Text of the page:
Carolina Journal Radio

Boosting Transparency Via Letter Grades For Schools

Featured Audio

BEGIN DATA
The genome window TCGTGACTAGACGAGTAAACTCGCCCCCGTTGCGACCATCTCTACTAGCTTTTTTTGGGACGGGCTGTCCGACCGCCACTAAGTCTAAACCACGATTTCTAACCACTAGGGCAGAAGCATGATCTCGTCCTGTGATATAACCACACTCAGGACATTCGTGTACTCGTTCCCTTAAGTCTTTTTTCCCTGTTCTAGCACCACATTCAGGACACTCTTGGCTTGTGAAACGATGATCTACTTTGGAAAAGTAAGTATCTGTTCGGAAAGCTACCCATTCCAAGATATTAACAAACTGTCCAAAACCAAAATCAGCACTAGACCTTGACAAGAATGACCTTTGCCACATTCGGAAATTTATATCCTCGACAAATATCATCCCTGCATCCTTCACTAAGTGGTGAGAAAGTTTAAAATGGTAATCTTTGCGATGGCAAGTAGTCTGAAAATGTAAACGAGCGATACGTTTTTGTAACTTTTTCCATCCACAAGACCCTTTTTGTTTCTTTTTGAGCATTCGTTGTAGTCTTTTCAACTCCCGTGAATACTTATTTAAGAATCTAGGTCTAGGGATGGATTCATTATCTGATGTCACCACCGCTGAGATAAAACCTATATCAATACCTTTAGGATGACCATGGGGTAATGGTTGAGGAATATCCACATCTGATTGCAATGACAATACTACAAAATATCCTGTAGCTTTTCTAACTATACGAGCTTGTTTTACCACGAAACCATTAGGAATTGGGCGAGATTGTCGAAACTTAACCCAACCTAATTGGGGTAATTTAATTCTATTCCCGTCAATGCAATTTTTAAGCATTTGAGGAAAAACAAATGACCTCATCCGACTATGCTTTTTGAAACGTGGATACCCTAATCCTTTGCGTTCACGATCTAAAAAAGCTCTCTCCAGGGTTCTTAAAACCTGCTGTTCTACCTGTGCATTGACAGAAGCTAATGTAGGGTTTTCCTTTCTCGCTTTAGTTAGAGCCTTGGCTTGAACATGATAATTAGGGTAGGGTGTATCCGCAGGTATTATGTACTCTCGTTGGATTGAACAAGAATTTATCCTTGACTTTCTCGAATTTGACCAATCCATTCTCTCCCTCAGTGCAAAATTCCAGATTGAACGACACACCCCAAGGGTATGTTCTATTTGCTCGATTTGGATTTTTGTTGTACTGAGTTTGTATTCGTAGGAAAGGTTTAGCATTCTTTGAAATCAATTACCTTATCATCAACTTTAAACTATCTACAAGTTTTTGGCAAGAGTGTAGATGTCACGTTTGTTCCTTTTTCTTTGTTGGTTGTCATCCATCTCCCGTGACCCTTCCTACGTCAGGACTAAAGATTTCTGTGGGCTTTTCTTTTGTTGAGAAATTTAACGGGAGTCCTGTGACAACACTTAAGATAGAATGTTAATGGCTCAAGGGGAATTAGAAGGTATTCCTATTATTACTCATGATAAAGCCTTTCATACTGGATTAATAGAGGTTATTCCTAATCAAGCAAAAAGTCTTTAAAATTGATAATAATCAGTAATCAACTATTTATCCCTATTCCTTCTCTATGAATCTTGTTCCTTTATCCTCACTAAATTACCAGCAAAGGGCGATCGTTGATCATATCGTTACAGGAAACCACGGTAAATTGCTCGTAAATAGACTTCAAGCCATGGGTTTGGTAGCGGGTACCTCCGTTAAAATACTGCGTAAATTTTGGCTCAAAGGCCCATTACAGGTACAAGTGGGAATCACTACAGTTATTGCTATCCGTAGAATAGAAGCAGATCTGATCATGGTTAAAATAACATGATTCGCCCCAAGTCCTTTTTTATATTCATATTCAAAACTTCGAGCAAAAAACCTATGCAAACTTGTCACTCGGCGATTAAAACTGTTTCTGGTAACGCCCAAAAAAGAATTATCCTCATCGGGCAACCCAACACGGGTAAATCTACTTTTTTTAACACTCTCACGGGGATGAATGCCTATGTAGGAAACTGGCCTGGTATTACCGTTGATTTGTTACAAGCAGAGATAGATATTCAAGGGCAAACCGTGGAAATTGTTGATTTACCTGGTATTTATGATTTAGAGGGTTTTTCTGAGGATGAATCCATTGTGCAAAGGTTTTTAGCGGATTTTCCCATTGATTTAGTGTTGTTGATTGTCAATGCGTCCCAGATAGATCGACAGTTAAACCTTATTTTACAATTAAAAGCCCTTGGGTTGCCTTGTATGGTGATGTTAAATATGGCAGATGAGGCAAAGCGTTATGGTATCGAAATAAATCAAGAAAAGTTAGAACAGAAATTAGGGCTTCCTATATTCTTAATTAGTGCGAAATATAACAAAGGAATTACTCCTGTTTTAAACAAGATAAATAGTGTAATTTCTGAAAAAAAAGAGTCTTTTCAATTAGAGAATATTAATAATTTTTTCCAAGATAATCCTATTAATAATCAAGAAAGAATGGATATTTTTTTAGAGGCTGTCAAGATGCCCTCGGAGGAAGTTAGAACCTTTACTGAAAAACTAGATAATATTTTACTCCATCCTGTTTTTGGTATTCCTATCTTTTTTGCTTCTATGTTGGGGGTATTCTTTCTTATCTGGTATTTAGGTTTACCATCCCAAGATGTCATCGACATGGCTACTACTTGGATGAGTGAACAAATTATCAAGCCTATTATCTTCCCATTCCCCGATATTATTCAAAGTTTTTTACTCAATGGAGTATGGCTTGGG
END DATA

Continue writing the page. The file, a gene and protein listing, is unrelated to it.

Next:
We’re used to report cards for school kids, but in North Carolina, public schools themselves are now receiving letter grades, A through F. With the first round of grades just released, John Locke Foundation Director of Research and Education Studies, Terry Stoops, discusses reaction to the grades and why the new system is a boon for parents and taxpayers. Then we turn to a look at how technology is intersecting with forces who seek to limit competition. Some local governments and state lawmakers in North Carolina have expressed interest in developing new regulations for ride-sharing services such as Uber and Lyft. Michael Lowrey, a John Locke Foundation economics and regulatory policy analyst based in Charlotte, has been following the debate over ride-sharing rules in the Queen City and statewide. He analyzes key issues in the debate. Next is a look at the new legislative session. State lawmakers should focus on freedom as they’re developing their game plan for the 2015 session. That’s the recommendation from JLF Vice President for Outreach Becki Gray. She explained why during a recent public presentation. That’s followed by a fascinating look at medical history. Recent military conflicts have reminded Americans about the problem of post-traumatic stress disorder. But PTSD is not a new phenomenon. Dr. Philip Miller practiced internal medicine and cardiology for 34 years with Wake Internal Medicine Consultants Inc. and works now as a part-time physician with the Military Entrance Processing Station. Miller delves into the now-discredited practice of treating PTSD patients with a lobotomy. And finally, we delve into the debate over whether lawmaker should re-institute the historic preservation tax credit, which ended January 1. John Locke Foundation Director of Fiscal Policy Studies, Sarah Curry, says lawmakers were correct to allow the credit to sunset. She discusses the principles of tax policy, how this particular credit has been used, the bipartisan support for bringing it back, and an alternative method for local governments that seek to encourage restoration of properties.